In the Western world there are ghosts- in Japan, there are Yūrei. In traditional Japanese culture, every human has a soul called a reikon. When you die, your reikon enters purgatory while your body is buried and the rites are performed. It’s all fairly straightforward.
But if you die in a violent manner (murder, suicide, etc) or carry strong emotions to the grave (jealousy, hatred) the reikon then transforms into Yūrei. It is believed that the person’s last thoughts (no matter how trivial) influence them. If that’s true, then these Yūrei must have been thinking some pretty dark thoughts at the time of their passing.
1. Yuki-onna (the snow woman) appears exclusively on snowy nights.
Her hair is dark, her skin deathly pale, her lips a cold blue. There is no single story about the Yuki-onna; she has played many roles throughout her existence, ranging from loving mother to complete frozen bitch.
Some legends of the Yuki-onna tell of travelers lost in snowstorms that stumble upon the spirit; these unfortunate souls are either led further into the storm or killed when she blows frost on them and sucks out their souls. Perhaps one of the most well-known tales describes a boy she spares because of his beauty and age. The boy can live free on one condition- he must never tell anyone of her existence. Years later he has kids and a wife, and all is well. The idiot tells his wife the story, and she reveals herself to be the snow woman. Plot twist, am I right?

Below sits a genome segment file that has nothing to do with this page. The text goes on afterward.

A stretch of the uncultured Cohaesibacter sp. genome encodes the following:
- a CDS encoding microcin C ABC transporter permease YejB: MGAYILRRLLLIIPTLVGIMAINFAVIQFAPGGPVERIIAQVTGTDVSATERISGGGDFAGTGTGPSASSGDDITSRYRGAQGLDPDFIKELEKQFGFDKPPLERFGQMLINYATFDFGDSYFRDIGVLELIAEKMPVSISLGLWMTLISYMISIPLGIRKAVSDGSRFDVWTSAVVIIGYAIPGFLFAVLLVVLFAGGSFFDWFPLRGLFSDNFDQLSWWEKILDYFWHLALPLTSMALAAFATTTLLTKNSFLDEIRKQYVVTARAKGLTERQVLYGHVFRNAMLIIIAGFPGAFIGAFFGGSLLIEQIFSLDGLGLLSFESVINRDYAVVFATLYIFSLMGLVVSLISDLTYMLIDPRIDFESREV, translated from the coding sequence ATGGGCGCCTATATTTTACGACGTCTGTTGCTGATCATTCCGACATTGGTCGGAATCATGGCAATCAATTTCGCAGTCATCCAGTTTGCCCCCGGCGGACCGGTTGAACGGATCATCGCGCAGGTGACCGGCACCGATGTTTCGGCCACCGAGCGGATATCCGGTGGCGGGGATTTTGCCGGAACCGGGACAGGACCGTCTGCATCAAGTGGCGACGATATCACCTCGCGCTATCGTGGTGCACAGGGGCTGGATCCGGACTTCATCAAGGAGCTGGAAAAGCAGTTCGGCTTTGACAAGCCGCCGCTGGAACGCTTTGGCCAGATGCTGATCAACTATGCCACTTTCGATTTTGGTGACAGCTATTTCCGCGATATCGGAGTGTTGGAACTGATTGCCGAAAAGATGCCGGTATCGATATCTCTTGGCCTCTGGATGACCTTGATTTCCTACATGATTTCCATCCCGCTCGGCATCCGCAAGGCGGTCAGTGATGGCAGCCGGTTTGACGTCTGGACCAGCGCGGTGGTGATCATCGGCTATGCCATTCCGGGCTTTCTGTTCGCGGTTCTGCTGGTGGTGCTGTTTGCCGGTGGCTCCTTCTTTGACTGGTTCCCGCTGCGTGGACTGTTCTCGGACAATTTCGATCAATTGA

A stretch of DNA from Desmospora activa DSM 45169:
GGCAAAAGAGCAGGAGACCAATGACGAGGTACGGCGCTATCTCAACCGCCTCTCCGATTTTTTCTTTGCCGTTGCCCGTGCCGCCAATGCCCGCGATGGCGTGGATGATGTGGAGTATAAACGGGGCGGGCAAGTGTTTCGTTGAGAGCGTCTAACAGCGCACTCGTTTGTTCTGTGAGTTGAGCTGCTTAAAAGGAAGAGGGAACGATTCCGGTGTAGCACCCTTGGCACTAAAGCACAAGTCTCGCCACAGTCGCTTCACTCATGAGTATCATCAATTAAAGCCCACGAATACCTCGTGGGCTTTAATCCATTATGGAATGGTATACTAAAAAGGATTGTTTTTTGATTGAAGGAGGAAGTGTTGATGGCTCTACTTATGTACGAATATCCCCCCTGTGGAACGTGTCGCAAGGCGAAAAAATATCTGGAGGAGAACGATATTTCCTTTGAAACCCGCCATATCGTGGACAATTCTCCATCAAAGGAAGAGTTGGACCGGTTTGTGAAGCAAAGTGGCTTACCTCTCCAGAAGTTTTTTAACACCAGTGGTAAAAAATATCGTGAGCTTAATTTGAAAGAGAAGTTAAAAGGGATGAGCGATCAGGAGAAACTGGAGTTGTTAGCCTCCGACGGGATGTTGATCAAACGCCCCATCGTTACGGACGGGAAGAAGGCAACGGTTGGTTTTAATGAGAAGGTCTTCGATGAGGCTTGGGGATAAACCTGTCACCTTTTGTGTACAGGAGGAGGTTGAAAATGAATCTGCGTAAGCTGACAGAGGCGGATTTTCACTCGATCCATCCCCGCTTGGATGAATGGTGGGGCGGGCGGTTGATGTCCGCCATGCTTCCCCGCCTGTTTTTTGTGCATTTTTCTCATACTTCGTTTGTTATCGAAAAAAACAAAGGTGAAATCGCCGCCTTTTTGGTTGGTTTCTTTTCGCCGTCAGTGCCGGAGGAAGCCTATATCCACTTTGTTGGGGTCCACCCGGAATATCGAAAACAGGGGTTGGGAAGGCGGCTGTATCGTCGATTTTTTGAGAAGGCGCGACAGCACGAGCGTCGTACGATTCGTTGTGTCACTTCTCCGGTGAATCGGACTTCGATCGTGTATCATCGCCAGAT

She doesn’t kill him for his admission, though in some versions she melts after her husband discovers what she is.
2. The Onryo are spirits who have been wronged in life and are now furious. Perhaps the most famous Onryo is Oiwa, who is featured in a kabuki play named Yotsuya Kaidan.
To start the saga, Oiwa’s husband kills his father in law (Oiwa’s father) because her father discovered the husband’s past evil deeds. The couple has a rich neighbor who tells the husband that his granddaughter, wealthy and beautiful, loves him. The neighbor adds that it is a shame the husband cannot marry his granddaughter. Because of this, Oiwa then poisons his wife.
Instead of killing her, the poison disfigures Oiwa horribly. When she sees herself in a mirror, she realizes what he had tried to do. Now burdened with this knowledge and her ruined face, Oiwa dies of a broken heart. At his wedding, Oiwa’s husband lifts his new bride’s veil… only to see Oiwa’s face staring back at him. Horrified, he beheads her with a sword- then sees it was his new wife. From then on Oiwa’s face appears to him everywhere.
He burns the bodies of Oiwa and his father in law and flees… only to encounter Oiwa’s brother, who kills him.
And that, children, is why we have divorce.
3. Perhaps the saddest ghosts of Japan are the ubume- spirits who have died during or after childbirth that are too concerned for their baby to fully move on. If the baby survives the birth, the ubume will enter stores to try to buy food and clothing for her child, using dead leaves as currency.
If the baby died with its mother, she can be seen haunting the area where she died; she appears as a bloody woman with a baby, a pregnant woman, or a corpse carrying an undeveloped fetus. Her appearance depends on the region where she died, as different regions in Japan have different burial methods- the woman can be buried with the fetus still inside, with the fetus cut out, or with the baby in her arms.